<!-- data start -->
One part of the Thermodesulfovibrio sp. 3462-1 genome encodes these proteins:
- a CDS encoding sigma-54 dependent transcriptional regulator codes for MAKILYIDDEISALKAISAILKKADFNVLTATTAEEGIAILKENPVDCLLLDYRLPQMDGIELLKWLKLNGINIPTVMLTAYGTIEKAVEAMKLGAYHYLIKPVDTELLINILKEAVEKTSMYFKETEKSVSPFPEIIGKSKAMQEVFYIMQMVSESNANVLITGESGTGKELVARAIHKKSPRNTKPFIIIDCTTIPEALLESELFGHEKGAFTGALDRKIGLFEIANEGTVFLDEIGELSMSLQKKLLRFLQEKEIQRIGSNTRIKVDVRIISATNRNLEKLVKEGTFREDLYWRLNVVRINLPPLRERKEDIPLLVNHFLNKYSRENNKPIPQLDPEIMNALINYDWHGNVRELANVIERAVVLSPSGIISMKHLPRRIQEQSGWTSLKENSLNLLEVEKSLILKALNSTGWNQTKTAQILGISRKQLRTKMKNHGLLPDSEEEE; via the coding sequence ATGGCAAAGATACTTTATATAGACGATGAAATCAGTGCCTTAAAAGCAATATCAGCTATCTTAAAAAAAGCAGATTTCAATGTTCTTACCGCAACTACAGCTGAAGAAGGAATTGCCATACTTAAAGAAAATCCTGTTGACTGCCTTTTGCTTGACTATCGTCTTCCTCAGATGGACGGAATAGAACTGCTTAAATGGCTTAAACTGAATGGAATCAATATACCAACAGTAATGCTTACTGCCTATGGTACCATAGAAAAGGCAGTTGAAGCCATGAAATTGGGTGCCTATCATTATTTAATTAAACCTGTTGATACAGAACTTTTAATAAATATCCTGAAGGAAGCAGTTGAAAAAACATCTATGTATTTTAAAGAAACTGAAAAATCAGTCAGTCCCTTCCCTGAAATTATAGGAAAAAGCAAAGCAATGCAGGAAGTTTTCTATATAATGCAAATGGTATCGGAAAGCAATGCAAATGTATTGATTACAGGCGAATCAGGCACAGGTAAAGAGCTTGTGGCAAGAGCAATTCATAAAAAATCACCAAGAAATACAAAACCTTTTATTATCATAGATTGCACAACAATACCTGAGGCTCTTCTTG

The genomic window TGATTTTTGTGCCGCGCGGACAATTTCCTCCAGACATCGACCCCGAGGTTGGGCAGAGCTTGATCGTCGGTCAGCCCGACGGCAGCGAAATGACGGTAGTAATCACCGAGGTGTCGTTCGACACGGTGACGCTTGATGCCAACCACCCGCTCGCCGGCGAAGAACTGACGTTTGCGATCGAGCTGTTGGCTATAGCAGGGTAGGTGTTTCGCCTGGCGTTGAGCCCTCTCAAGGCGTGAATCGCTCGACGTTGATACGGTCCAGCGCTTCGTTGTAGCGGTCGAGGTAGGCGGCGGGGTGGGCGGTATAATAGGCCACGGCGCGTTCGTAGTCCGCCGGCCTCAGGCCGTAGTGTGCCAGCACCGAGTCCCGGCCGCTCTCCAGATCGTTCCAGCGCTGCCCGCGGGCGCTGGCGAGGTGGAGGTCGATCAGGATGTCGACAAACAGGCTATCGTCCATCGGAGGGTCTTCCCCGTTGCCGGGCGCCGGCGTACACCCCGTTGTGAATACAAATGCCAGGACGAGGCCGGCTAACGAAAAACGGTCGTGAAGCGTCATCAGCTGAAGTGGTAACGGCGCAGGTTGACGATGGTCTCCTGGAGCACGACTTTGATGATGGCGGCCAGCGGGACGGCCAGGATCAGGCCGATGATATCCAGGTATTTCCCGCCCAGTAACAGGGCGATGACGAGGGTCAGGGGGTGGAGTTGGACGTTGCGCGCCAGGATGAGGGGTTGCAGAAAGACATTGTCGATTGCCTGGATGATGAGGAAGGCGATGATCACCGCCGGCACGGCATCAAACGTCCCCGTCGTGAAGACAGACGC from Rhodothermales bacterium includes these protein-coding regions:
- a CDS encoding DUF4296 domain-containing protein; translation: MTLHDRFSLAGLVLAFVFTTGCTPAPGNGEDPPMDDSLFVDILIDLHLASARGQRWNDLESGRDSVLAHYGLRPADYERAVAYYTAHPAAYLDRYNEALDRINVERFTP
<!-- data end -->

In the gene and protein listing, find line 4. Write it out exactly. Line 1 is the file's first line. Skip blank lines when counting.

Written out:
- a CDS encoding DUF4296 domain-containing protein; translation: MTLHDRFSLAGLVLAFVFTTGCTPAPGNGEDPPMDDSLFVDILIDLHLASARGQRWNDLESGRDSVLAHYGLRPADYERAVAYYTAHPAAYLDRYNEALDRINVERFTP